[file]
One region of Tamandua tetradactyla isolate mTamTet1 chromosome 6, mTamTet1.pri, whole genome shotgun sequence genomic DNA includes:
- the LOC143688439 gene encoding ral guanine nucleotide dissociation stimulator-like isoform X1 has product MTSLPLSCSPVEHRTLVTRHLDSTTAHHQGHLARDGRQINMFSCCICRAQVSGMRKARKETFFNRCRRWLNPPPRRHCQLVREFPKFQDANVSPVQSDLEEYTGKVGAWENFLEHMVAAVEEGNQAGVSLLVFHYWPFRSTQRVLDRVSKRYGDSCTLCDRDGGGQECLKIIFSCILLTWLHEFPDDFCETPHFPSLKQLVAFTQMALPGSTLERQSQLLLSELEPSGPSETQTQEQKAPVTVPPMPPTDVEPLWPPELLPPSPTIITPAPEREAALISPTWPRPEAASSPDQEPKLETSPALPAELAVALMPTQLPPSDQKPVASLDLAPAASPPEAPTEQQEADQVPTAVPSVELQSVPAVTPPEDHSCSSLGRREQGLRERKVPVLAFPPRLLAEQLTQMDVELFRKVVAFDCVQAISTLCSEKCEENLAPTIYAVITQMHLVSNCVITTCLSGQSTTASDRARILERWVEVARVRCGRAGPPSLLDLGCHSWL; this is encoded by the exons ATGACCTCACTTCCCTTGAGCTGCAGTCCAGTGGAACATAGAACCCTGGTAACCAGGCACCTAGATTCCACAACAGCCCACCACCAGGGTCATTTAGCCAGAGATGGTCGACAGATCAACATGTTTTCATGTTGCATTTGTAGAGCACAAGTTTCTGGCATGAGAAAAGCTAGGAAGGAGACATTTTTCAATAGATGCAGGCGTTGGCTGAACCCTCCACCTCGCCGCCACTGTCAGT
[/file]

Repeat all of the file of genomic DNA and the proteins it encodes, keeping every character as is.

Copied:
One region of Tamandua tetradactyla isolate mTamTet1 chromosome 6, mTamTet1.pri, whole genome shotgun sequence genomic DNA includes:
- the LOC143688439 gene encoding ral guanine nucleotide dissociation stimulator-like isoform X1 has product MTSLPLSCSPVEHRTLVTRHLDSTTAHHQGHLARDGRQINMFSCCICRAQVSGMRKARKETFFNRCRRWLNPPPRRHCQLVREFPKFQDANVSPVQSDLEEYTGKVGAWENFLEHMVAAVEEGNQAGVSLLVFHYWPFRSTQRVLDRVSKRYGDSCTLCDRDGGGQECLKIIFSCILLTWLHEFPDDFCETPHFPSLKQLVAFTQMALPGSTLERQSQLLLSELEPSGPSETQTQEQKAPVTVPPMPPTDVEPLWPPELLPPSPTIITPAPEREAALISPTWPRPEAASSPDQEPKLETSPALPAELAVALMPTQLPPSDQKPVASLDLAPAASPPEAPTEQQEADQVPTAVPSVELQSVPAVTPPEDHSCSSLGRREQGLRERKVPVLAFPPRLLAEQLTQMDVELFRKVVAFDCVQAISTLCSEKCEENLAPTIYAVITQMHLVSNCVITTCLSGQSTTASDRARILERWVEVARVRCGRAGPPSLLDLGCHSWL; this is encoded by the exons ATGACCTCACTTCCCTTGAGCTGCAGTCCAGTGGAACATAGAACCCTGGTAACCAGGCACCTAGATTCCACAACAGCCCACCACCAGGGTCATTTAGCCAGAGATGGTCGACAGATCAACATGTTTTCATGTTGCATTTGTAGAGCACAAGTTTCTGGCATGAGAAAAGCTAGGAAGGAGACATTTTTCAATAGATGCAGGCGTTGGCTGAACCCTCCACCTCGCCGCCACTGTCAGT